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When the axis of the curve is taken as the axis of x, and therefore of revolution, the equation to the curve is

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S = 47Y (2a x)} – 46 (2a)Sdx (2a – x)}. Integrating from x = 0 to x = 2a, we have for the whole surface

S = 6

(10) The surface of the solid generated by the revolution of the tractory


dx (ayo) round the axis of x, and taken from x = 0 to x = c is equal to 20 a.






QUESTIONS of this kind were by the early writers on the Differential Calculus called Problems in the Inverse Method of Tangents, because, as the direct processes of the Differential Calculus were originally invented for the purpose of drawing tangents to curves, so the inverse Calculus had for its object the investigation of the equations of curves from the properties of their tangents and lines connected with them.

(1) Let it be required to find the curve in which the subtangent is a multiple of the abscissa. If

y = f (1)

dw be the equation to the curve, y is the subtangent. There

dy fore we have the condition

da Y

= mil,

whence log x = m log y + C = log Cy",

and x = Cy". When m is positive this gives a parabola of the mth order; when m is negative it gives a hyperbola of the same order.




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Find the curve in which the area contained between the axis of x, the ordinate and the curve, is a multiple of the rectangle contained by the ordinate and the abscissa. This stated analytically gives the equation Sydx = XY,

or ydx (x dy + y dx).

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The integral of this is

21–m = Cy". When n = 3, m = 2, this gives the common parabola, as is otherwise obvious.

(3) Find the curve in which the perpendicular from the origin on the tangent is equal to the abscissa.

The differential equation is


Y - X

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yo x3 = 2 x y This is a homogeneous equation, and on being integrated it gives

y + x

= CX, the equation to a circle, the origin being in the circumference and the axis of x being a diameter.

(4) Find the curve in which the distance from the origin is equal to the part of the tangent intercepted between the point of contact and the perpendicular from the origin. The differential equation is

ydw wdy = ydy + xdx ; and the integral is

(x+ + y) log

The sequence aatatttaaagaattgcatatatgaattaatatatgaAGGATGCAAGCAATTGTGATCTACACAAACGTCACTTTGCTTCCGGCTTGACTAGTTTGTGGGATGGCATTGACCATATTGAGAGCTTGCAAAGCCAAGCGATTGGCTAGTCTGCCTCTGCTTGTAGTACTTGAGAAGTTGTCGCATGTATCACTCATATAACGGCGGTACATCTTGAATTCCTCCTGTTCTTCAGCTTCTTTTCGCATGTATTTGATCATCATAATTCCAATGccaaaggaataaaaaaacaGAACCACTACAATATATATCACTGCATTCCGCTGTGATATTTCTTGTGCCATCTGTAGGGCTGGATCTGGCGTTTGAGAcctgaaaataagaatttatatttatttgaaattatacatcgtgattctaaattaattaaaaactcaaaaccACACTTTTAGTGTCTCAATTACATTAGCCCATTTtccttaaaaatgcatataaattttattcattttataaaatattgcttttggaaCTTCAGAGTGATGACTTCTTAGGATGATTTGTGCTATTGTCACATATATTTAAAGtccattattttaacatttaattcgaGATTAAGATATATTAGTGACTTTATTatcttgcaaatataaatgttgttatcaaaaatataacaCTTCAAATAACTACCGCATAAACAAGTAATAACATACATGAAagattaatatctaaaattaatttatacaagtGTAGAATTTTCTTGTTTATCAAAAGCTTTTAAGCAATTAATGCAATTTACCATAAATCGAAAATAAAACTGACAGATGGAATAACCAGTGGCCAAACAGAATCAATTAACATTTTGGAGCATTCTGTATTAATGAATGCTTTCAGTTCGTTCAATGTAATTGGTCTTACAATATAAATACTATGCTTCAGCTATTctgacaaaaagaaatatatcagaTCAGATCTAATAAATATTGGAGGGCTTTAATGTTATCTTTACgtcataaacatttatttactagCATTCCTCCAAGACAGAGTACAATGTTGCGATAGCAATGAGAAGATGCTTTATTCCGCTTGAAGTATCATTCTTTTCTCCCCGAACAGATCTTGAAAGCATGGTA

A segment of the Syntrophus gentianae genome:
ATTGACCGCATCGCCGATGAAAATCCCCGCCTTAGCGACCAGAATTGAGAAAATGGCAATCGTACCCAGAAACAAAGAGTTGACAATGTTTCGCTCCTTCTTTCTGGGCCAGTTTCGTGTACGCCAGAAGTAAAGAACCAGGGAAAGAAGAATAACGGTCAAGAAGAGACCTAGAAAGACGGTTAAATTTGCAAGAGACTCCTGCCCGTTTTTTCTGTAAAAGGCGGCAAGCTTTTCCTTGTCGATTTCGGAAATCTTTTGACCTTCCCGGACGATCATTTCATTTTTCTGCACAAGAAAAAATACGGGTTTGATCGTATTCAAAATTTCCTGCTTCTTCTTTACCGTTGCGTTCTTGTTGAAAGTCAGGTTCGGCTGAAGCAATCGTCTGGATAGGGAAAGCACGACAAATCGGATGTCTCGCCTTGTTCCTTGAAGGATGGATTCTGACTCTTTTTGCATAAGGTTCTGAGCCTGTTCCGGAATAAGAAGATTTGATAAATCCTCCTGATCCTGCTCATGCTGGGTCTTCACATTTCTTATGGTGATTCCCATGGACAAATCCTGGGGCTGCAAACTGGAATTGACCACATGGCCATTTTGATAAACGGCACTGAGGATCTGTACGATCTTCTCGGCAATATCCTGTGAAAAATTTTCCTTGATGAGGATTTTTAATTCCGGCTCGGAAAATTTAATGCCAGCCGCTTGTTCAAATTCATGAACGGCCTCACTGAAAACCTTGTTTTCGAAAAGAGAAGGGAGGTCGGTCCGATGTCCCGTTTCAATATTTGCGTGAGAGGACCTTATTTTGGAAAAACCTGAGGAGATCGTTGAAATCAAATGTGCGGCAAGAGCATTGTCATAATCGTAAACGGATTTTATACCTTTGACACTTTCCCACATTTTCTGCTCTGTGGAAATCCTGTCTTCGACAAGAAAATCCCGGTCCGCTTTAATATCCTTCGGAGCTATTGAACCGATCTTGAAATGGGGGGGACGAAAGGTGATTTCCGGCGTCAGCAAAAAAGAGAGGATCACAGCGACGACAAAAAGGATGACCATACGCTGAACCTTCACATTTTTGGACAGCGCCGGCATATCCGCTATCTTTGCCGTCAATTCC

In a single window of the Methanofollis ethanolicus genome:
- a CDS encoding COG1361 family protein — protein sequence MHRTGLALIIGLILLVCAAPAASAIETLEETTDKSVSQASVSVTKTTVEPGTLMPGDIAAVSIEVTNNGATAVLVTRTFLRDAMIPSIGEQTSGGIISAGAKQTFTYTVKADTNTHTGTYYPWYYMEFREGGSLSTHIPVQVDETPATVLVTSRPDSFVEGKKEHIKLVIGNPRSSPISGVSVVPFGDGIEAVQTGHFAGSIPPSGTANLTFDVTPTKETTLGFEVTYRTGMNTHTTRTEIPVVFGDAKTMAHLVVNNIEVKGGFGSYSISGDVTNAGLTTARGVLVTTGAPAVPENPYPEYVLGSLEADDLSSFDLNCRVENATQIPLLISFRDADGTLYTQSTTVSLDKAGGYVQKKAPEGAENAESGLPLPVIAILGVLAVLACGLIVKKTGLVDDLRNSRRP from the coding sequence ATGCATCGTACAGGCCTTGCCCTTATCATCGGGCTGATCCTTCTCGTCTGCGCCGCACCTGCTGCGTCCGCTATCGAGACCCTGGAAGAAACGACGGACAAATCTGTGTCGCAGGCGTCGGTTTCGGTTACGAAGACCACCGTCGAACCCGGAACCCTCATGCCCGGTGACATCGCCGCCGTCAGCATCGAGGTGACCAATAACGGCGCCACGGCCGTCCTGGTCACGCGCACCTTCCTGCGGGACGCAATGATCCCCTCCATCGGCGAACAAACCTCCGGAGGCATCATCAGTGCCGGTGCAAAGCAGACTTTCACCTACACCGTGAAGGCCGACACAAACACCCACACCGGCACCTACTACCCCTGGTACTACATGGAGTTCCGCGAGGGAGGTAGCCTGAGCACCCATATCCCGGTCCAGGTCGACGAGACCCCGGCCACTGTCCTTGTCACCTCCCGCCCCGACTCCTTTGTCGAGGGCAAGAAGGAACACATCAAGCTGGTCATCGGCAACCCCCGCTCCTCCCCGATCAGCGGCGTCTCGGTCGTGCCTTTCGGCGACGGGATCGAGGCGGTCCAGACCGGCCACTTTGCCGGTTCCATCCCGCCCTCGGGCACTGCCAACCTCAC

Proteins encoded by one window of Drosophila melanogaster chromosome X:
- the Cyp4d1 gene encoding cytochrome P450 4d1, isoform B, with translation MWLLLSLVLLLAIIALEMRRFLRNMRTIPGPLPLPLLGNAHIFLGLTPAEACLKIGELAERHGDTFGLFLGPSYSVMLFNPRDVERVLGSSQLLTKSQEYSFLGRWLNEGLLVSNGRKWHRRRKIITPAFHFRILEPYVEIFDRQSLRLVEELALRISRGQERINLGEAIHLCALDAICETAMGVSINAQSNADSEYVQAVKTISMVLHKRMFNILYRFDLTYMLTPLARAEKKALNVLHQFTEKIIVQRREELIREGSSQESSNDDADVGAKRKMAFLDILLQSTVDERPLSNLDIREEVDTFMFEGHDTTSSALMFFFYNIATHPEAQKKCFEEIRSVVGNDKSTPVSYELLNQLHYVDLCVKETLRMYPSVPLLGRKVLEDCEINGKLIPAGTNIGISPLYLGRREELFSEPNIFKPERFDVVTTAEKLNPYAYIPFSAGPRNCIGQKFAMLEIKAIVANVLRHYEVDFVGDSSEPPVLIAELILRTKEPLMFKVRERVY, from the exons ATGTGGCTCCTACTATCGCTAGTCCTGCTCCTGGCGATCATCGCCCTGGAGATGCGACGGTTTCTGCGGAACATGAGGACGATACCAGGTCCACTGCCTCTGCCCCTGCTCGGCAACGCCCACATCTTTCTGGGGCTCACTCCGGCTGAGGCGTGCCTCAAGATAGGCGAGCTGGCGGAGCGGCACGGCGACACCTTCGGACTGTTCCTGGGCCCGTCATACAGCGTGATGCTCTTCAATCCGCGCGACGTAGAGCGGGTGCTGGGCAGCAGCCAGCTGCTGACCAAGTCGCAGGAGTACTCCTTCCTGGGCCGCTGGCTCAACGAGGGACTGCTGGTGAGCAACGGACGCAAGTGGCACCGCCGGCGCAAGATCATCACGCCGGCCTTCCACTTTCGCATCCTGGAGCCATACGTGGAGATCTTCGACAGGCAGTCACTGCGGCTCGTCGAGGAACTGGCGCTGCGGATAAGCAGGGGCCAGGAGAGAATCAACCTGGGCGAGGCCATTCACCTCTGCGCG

= tan-1

C which is the equation to a logarithmic spiral, the constant angle of which is equal to

(5) Find the nature of the curve BP (fig. 58) such that, if from the origin A a line AQ be drawn making an angle of 45° with the axis of x, and meeting the ordinate at any point P in Q, the ordinate PM shall bear to the sub-tangent MT the same ratio which the difference between PM and MQ bears to a constant line (a).


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2. D

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(y x) dx = adly, is the equation. This, when put under the form

ady - ydx + xdx = 0, is a linear equation of the first order, and its integral is

y = x + a + Co. Since when y = 0, the curve must pass through the origin, we have C = - (1, and therefore


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y = = + aThis curve at one time attracted much attention, and it appears to have been the first problem involving a differential equation which was solved. It was proposed to Descartes by De Beaune, after whom the curve is usually called “Curva Beauniana.” The solution will be found in the works of John Bernoulli, Vol. 1. p. 63, and p. 65.

(6) l'ind the curve in which the product of perpendiculars from two fixed points on the tangent is constant.

Let A, B (fig. 59) be the fixed points; take c the middle point between them as origin, and the line joining them as the axis of x. Then X and y being the co-ordinates of the point of contact P, the perpendiculars AY and BZ are, if CA = CB = C,

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Hence making their product constant and equal to b, we have

dy C

+ dx) .d x

da See his Letters, Tom. II, No. 79.


Differentiating this we get

= 0, and { ? – (bo + co)}

The first solution gives the general integral

= ry.


y = ax + a'.


Substituting the value of derived from this in the

dx given equation, we have

y - ax = + {+ a(+ c')}, the equation to two straight lines.


gives the

The second solution by the elimination of

dx singular solution, which is

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= 1

6? 0+ c the equation to an ellipse, the minor axis of which is equal to b.

Euler, Mémoires de Berlin, 1756.

(7) Find the curve in which the normal bears a constant ratio to its intercept on the axis of x.

dy The length of the normal is y



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and if n be the constant ratio, we have

dy y {1+


d x)


Squaring, and solving with respect to y

we have


(? - 1) y +n* x = + {(n° – 1) y’ + n°x?}},

whence {(2° - 1) = + no co}} = C + ,

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